Ninja Gaiden 3: Razor's Edge

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Ninja Gaiden 3: Razor's Edge
Ninja Gaiden 3 RE box artwork.jpg
Developer(s) Team Ninja
Publisher(s) Wii U

PlayStation 3 & Xbox 360
Tecmo Koei

Director(s) Fumihiko Yasuda
Producer(s) Yosuke Hayashi
Writer(s) Masato Kato
Composer(s) Takumi Saito
Ryo Koike
Hiroaki Takahashi
Series Ninja Gaiden
Platform(s) Wii U, PlayStation 3, Xbox 360
Release date(s) Wii U
NA 20121118November 18, 2012

JP 20121208December 8, 2012
EU 20130111January 11, 2013
AU 20130511May 11, 2013
PlayStation 3 & Xbox 360
NA 20130402April 2, 2013
JP 20130404April 4, 2013
EU 20130405April 5, 2013
AU 20130411April 11, 2013

Genre(s) Action-adventure, hack and slash
Mode(s) Single player, cooperative, multiplayer
Distribution Nintendo optical disc (Wii U)
Blu-ray Disc (PS3)
DVD-DL (X360)

Ninja Gaiden 3: Razor's Edge is an action-adventure hack and slash video game developed by Team Ninja and originally published by Nintendo for the Wii U and subsequently released by Tecmo Koei for the PlayStation 3 and Xbox 360. It is an enhanced port of Ninja Gaiden 3 that includes all downloadable content from the original title, as well as additional enhancements made to improve the game. The game can be considered an equivalent to the Ninja Gaiden Sigma games, as it enhances the original title.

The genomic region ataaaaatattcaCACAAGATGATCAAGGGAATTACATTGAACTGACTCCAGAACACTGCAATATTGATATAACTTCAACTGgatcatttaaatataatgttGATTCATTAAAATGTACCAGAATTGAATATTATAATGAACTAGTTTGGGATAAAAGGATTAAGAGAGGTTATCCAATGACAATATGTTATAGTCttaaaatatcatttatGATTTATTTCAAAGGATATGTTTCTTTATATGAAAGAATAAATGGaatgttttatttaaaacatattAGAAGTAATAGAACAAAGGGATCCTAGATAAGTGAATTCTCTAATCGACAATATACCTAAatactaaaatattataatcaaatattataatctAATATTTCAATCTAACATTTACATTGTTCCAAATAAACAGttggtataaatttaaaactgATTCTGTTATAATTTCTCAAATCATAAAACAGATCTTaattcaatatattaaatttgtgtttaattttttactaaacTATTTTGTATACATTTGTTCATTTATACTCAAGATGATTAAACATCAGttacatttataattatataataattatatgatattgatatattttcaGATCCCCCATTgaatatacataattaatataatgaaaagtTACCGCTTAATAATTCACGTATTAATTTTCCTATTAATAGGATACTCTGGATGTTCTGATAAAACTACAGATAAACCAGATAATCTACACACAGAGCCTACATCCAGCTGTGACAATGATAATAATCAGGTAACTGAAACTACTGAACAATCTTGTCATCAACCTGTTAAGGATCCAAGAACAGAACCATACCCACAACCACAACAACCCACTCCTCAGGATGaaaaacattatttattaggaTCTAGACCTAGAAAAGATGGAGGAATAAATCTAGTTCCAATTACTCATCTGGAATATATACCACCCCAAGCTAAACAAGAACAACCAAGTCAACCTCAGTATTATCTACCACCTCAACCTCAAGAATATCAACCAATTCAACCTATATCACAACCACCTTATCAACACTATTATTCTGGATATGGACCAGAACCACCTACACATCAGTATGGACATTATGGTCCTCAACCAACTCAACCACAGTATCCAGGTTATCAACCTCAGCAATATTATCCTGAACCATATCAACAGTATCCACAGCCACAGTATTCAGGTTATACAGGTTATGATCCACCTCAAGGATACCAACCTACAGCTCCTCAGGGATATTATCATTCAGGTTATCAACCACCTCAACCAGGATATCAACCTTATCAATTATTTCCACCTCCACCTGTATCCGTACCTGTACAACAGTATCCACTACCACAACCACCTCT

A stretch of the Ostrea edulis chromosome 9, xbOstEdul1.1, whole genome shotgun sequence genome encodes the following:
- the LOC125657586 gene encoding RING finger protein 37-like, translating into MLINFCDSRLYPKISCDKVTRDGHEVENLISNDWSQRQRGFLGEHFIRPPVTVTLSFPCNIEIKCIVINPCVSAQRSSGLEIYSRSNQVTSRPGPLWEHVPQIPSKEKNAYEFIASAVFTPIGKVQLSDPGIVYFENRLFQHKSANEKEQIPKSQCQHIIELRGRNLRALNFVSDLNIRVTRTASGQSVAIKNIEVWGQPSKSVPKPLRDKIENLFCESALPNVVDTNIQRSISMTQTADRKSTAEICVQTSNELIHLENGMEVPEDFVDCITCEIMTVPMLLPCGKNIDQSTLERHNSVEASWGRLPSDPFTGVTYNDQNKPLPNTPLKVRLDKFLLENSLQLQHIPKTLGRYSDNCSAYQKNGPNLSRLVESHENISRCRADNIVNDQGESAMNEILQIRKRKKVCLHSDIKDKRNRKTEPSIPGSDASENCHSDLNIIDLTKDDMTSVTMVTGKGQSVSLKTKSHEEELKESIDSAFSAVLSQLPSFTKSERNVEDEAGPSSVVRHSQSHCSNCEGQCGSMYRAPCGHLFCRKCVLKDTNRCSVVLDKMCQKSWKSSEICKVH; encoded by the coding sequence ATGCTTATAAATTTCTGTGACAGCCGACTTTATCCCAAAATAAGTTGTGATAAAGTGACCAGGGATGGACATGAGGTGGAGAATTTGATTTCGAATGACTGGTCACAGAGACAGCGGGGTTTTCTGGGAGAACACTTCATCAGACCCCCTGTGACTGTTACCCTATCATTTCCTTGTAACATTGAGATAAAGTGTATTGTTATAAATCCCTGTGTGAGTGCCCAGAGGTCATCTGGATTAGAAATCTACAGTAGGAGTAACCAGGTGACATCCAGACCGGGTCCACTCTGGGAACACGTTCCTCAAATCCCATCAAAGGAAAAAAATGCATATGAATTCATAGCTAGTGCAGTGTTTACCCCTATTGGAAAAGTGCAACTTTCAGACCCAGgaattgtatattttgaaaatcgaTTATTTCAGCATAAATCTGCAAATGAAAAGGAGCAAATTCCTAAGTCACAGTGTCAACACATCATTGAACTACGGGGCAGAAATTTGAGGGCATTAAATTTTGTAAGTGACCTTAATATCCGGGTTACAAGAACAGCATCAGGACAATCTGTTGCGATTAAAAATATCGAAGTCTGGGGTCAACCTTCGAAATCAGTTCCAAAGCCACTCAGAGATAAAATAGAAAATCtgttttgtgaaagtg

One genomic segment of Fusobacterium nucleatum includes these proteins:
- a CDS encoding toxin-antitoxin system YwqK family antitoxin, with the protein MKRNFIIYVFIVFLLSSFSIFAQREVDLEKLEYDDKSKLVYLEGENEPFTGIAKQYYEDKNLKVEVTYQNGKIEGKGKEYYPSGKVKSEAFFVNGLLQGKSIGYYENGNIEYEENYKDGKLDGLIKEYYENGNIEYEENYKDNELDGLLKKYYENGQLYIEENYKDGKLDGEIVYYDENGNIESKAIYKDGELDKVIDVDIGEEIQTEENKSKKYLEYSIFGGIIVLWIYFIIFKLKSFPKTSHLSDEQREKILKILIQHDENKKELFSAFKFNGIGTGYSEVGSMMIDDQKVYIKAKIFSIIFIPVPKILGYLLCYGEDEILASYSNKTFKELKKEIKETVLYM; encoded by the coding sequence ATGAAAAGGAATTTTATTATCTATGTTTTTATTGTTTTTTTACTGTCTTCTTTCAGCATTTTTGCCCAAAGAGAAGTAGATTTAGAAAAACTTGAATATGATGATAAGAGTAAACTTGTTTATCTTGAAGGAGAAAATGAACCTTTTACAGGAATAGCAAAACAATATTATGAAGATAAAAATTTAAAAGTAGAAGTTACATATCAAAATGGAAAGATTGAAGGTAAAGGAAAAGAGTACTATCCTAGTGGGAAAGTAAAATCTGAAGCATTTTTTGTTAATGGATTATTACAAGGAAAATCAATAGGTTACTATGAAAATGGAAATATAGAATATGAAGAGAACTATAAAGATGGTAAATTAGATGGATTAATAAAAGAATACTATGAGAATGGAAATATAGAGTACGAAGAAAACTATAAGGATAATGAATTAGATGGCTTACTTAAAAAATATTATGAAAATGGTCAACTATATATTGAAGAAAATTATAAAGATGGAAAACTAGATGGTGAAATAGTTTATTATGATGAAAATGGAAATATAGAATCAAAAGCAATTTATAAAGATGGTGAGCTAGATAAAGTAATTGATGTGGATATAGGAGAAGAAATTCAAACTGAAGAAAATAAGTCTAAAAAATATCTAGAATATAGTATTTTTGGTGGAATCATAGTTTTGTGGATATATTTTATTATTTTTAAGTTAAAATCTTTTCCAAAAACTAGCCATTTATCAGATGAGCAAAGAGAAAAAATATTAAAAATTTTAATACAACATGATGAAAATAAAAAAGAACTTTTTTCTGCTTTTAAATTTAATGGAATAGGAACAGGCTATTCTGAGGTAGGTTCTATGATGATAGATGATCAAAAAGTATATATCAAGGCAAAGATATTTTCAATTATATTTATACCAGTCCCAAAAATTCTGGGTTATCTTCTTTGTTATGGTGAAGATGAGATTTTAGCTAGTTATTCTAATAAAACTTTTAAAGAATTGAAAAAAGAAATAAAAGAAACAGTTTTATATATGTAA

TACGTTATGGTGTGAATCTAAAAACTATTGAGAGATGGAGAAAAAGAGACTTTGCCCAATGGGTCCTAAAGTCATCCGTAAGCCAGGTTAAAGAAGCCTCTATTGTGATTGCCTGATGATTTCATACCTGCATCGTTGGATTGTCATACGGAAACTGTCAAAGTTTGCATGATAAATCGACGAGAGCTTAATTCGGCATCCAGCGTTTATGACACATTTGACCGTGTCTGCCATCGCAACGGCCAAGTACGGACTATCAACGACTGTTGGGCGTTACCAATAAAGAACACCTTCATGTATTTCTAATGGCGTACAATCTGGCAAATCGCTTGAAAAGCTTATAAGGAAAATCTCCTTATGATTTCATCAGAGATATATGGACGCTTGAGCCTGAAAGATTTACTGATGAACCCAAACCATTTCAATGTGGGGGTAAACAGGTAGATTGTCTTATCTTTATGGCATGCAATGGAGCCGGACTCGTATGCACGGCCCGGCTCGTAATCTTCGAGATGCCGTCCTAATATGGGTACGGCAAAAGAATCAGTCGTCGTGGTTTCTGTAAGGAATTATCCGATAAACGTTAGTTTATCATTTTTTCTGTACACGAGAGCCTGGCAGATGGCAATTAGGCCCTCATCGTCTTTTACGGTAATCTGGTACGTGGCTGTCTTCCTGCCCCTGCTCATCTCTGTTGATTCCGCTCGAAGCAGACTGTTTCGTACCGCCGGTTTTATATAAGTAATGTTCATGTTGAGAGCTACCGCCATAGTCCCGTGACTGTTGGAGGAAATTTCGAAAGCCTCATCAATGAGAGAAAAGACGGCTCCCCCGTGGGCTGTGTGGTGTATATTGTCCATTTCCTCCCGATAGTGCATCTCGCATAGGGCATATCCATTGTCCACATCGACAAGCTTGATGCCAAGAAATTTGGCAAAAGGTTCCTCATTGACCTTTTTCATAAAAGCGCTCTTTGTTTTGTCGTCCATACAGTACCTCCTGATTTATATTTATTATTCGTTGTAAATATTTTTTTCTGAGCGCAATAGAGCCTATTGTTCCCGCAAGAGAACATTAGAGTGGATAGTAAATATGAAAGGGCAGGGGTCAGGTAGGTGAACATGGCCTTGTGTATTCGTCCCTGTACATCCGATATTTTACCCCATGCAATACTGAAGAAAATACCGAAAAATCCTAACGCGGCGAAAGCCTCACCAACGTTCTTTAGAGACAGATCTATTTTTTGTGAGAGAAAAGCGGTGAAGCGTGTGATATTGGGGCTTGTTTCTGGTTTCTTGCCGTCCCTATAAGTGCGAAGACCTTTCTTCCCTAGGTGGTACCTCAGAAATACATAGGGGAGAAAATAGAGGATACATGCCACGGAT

Gameplay[edit]

A promotional screenshot showing the cooperative gameplay mode with Ayane

The players can now use the Wii U GamePad's unique touchscreen to select different weapons, perform Ninpo, view additional game information and more. Decapitation and dismemberment from previous titles will return, and an optional mode with touchscreen controls similar to that of Dragon Sword will be available. Many gameplay elements from Ninja Gaiden 2 were borrowed and implemented in Razor's Edge, while some elements from the original Ninja Gaiden 3 were discarded or completely remade, such as Steel on Bone being a grab counter chain and no longer requiring button spam, and the Kunai Climbing being much faster and easier to perform. Many other gameplay mechanics from Ninja Gaiden II were implemented in Razor's Edge.